Many aspects of U.S. immigration law enforcement were modeled after the criminal justice system and created in response to perceived threats raised by immigrants arriving in the U.S. Over the years, these reactive policies have created a system that has criminalized and dehumanized immigrants, both documented and undocumented.
The most widely recognized example of the overlap between criminal justice and immigration enforcement is the widespread use of detention for immigrants. Similar to our criminal detention system, we have expanded the use of detention for immigrants and created a sweeping private detention industry that profits off of detaining immigrants for minor offenses.
In this series, we will explore how the criminal justice system overlaps with the immigration system. From initial encounters with immigration enforcement agencies, to detention, to the need for an independent immigration court system, this series lays out an evidence-based approach to provide U.S. immigration law and criminal justice reform solutions.
This series will focus on each aspect of immigration enforcement that can impact immigrants living in the United States, including:
Immigrants & the Criminal Justice System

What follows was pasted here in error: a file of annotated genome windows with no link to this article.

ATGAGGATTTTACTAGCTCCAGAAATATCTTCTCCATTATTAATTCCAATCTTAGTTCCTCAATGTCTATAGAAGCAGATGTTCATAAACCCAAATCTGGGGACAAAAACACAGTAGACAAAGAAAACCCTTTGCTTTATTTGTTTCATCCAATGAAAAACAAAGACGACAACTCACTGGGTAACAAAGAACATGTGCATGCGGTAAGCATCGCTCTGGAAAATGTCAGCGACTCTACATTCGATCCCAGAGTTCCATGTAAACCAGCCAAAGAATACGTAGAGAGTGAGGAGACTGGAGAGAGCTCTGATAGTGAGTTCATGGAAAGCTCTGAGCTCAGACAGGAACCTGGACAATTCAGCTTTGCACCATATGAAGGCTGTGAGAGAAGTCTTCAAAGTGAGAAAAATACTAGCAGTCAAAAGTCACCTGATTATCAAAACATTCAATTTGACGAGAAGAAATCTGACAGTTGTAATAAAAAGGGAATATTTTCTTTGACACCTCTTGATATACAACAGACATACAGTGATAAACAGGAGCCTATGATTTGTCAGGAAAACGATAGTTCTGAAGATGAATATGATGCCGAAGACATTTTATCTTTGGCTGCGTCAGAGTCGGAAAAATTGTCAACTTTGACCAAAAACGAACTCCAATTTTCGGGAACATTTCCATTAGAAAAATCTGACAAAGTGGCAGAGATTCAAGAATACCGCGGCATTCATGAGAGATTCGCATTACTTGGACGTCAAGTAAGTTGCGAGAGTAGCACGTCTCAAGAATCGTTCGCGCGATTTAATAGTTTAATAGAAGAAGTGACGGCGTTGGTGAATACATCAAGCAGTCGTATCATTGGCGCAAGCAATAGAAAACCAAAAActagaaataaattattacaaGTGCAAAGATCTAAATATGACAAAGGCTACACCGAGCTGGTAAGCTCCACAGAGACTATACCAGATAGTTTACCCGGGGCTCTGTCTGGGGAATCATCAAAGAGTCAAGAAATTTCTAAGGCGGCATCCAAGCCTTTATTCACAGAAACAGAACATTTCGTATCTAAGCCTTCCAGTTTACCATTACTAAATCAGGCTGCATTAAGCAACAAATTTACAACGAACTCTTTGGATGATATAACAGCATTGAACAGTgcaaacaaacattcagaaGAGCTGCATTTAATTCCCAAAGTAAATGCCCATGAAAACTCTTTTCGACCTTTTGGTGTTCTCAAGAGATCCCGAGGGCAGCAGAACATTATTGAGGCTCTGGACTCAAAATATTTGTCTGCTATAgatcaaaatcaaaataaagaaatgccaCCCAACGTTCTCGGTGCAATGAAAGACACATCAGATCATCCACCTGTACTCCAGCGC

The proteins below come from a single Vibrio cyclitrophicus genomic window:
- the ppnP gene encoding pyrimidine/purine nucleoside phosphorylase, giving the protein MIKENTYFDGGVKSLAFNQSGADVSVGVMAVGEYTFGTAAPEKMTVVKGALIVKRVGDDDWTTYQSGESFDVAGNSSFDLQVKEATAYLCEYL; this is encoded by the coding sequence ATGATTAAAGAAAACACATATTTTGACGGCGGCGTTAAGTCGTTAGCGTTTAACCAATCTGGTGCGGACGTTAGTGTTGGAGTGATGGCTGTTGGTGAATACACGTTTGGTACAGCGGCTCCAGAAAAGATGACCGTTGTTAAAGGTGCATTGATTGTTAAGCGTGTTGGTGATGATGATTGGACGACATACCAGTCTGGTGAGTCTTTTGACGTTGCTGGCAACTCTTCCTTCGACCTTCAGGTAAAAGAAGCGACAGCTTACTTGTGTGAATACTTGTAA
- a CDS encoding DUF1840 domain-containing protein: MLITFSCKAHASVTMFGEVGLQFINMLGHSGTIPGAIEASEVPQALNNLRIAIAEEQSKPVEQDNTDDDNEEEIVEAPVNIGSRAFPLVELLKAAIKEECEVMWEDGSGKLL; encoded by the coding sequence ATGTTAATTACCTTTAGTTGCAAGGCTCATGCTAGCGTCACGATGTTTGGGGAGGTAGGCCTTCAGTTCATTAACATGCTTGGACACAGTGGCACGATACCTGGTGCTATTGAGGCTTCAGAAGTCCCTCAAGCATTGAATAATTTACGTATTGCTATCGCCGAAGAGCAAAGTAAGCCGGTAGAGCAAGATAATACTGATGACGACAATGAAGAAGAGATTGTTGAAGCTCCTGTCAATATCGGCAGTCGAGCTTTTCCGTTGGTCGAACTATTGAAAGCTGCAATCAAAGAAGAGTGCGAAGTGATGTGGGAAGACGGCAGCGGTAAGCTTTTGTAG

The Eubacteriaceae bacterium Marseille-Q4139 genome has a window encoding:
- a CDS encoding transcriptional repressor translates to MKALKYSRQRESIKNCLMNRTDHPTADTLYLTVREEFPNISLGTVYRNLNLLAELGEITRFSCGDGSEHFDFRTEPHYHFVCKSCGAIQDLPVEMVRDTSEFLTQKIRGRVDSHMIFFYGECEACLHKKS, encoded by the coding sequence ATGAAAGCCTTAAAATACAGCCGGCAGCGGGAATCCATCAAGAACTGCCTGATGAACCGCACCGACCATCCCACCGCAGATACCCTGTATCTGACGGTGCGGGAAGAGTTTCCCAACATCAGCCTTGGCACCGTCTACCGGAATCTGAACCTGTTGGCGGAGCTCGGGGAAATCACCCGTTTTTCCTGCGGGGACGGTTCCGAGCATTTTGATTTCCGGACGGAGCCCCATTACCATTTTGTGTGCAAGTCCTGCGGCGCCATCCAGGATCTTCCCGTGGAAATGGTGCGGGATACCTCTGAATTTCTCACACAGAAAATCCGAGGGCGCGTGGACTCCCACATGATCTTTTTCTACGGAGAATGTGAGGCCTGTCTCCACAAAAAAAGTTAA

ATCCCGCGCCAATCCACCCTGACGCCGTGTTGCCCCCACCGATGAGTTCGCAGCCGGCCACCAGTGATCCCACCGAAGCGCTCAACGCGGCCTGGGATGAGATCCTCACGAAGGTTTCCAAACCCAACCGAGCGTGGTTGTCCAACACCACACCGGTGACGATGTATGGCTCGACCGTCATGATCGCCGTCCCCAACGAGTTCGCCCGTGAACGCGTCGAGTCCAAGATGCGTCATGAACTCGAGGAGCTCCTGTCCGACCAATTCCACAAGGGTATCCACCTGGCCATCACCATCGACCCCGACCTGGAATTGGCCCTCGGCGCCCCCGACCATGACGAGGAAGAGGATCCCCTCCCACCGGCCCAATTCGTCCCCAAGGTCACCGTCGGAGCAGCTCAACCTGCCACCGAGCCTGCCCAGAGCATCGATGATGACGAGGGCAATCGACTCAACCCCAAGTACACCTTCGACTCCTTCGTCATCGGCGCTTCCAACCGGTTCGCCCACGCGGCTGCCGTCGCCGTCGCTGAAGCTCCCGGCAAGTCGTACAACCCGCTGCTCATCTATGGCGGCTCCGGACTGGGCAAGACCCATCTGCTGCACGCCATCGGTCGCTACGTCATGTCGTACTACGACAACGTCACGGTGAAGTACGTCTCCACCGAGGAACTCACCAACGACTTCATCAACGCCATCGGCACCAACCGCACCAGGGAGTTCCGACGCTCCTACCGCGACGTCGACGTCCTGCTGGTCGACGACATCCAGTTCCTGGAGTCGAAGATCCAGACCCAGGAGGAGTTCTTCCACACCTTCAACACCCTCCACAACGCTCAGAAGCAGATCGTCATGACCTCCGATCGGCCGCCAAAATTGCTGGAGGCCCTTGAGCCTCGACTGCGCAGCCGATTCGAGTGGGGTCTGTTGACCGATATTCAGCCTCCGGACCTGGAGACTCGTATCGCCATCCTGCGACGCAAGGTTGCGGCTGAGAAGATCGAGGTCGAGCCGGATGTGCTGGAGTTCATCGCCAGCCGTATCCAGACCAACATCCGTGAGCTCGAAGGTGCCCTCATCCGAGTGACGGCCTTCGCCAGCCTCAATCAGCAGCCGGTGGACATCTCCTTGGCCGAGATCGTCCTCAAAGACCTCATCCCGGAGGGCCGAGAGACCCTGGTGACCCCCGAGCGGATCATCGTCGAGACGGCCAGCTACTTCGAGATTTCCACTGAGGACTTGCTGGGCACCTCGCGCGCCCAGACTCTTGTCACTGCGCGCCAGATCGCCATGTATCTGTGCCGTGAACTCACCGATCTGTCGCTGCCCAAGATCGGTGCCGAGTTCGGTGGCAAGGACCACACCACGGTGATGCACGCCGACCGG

- Crime-based inadmissibility and deportability (historical: race-based exclusions vs. criminal-based exclusions)
- Admissions versus convictions
- Overview of of the 4th & 5th & 6th Amendment to immigration
- Moral turpitude
Arrests & Enforcement
- ICE & CBP growth and enforcement (since 1980)
- Border patrol operation in interior of the U.S.
- Geographical protections (sanctuary cities and sensitive locations)
- Discretionary detention (CBP/ICE)
- Deeper dive into the 4th Amendment
- Deeper dive into the 6th Amendment and direct/collateral criminal conviction consequences
- Categorical removals based on state conviction statutes
- Cooperation between law enforcement and the undocumented community (T & U visas)
- Civil versus criminal detention
- How other countries detain immigrants
- Growth of private detention facilities and lawsuits
- Alternatives to detention
From initial encounters with immigration enforcement agencies, to detention, to the need for an independent immigration court system, this series on U.S. immigration law and criminal justice reform lays out an evidence-based approach to analyze and provide policy solutions to these complex issues.